I recently reorganized my pantry to make more room for canned goods. This left me with an issue in regards to my winter squash.
I can put up, maybe 30 a year in the fall with my current small city lot. I was putty them on shelves but they take up a lot of shelf space, and I would lose a few to rot. Also, as I eat them, the shelf space empties out, but I can’t put anything long term there, and organized it, because the space the squash use is variable and changes constantly. I couldn’t put in a can rack, I’d have to expand it as I ate the squash and then remove it entirely next fall and find someone else for the goods. It wasn’t very efficient.
I think I hit upon an ideal solution for storing this vegetable. Nylon mesh bags hung from rafters in my basement. I merely put eye bolts through my rafters, then filled up a nylon mesh bag (used to store athletic equipment in my case) and hung it from the eye bolt with a carabiner.
Great airflow around it, easy to take up or put down as I need more space and the bag (which I hope one day are bags as I get more land to grow more) folds up to almost nothing for storage when not in use, and it doesn’t take up any shelf space. I bought a bag to use, if you had really strong produce bags you might be able to use them but 10 or so squash weigh a lot, and you wouldn’t want it to break and fall. They make small nylon mesh bags, and ones big enough to hold like 10 basketballs. I went with a medium size one, I didn’t want too big because of the weight issue.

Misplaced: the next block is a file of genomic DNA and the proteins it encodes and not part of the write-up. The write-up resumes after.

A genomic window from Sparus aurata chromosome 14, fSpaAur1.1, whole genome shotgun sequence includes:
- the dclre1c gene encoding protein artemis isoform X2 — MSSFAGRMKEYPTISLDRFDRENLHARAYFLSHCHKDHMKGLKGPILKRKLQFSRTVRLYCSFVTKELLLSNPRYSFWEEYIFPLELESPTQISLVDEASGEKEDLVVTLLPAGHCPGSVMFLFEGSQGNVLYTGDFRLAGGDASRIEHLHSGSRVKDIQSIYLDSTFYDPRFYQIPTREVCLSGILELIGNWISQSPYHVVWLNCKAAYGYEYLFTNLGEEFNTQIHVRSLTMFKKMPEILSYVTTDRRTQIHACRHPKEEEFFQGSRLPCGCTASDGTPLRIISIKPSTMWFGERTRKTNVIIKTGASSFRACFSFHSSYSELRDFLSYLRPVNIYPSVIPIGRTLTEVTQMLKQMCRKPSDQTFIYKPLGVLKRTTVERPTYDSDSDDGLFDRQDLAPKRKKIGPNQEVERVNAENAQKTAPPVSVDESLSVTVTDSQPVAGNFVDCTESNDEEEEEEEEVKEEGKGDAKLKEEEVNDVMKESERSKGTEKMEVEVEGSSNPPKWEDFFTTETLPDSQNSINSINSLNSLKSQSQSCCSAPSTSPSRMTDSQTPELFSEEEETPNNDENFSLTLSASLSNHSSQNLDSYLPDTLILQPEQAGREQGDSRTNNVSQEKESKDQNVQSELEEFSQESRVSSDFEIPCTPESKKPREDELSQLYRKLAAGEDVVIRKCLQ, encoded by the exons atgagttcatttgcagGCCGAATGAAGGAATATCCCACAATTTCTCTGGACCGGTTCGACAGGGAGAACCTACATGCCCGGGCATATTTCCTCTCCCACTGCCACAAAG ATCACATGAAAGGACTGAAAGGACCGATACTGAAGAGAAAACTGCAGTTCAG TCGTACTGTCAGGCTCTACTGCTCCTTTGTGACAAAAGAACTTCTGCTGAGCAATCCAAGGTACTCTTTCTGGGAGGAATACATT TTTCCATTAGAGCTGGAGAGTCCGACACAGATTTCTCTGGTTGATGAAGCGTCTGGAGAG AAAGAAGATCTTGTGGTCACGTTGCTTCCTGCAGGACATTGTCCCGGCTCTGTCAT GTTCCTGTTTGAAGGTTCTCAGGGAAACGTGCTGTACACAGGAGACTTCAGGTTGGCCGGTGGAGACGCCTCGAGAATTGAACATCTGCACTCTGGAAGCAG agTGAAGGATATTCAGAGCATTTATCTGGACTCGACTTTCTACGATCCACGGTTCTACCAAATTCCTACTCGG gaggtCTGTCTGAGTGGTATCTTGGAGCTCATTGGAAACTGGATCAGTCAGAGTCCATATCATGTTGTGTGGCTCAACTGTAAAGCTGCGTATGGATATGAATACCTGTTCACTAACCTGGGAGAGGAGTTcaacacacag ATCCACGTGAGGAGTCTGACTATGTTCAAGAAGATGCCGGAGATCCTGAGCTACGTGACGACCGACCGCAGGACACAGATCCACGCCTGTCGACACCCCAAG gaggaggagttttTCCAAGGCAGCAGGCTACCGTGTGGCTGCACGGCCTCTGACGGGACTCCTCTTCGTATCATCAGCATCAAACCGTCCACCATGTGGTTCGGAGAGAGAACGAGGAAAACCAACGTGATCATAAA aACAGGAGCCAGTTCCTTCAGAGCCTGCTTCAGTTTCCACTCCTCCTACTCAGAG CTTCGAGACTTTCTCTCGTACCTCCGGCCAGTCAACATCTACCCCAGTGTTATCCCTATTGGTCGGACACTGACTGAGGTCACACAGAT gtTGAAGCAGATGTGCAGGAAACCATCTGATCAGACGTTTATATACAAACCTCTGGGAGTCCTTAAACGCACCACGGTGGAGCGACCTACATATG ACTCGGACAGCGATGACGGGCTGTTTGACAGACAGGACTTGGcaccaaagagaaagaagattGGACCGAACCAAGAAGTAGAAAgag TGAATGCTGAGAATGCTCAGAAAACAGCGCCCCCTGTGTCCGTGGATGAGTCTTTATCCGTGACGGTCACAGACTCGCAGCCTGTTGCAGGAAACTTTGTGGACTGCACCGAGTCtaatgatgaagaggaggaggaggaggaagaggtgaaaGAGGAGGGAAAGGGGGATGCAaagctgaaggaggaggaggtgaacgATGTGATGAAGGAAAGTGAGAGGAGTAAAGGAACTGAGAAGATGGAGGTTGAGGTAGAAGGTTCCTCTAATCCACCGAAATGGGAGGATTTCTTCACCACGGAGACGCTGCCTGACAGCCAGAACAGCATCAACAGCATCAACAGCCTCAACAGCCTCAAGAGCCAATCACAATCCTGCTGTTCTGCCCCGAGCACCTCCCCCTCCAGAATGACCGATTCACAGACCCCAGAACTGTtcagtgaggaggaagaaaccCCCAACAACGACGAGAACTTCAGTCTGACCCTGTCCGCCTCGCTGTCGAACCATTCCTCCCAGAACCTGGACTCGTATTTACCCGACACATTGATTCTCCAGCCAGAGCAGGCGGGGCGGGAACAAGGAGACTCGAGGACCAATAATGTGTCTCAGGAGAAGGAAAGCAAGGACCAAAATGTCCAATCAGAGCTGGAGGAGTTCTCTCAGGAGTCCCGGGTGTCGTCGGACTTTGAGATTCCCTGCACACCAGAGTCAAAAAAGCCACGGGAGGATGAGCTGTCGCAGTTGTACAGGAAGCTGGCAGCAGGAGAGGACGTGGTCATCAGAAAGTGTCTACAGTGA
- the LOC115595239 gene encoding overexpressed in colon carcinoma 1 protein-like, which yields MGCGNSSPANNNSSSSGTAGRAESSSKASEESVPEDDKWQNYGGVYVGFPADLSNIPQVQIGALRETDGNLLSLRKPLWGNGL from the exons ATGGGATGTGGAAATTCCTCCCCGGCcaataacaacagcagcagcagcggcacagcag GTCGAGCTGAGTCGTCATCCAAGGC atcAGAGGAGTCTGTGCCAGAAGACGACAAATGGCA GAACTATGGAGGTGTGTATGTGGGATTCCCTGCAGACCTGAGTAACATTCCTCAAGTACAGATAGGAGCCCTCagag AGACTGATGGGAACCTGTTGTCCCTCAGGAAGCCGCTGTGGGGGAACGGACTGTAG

In a perfect world I’d put up around 52 squash a year, so I can make risotto once per week, perhaps 104 when my kids get older and eat more. I think this bag system would more than easily handle it, of course I don’t have the land to grow that much yet, but when I do I’ll have more house to hang them up in as well. It would probably work for sweet potatoes too. Basements typically are also slightly cooler so they will aid in preservation and properly stored you can see winter squash last a full year. For curing they could be hunt up elsewhere in a warmer area such as a southern window, outdoors, in a greenhouse, by a fireplace, etc. for a couple weeks before being transitioned to a basement for long term storage.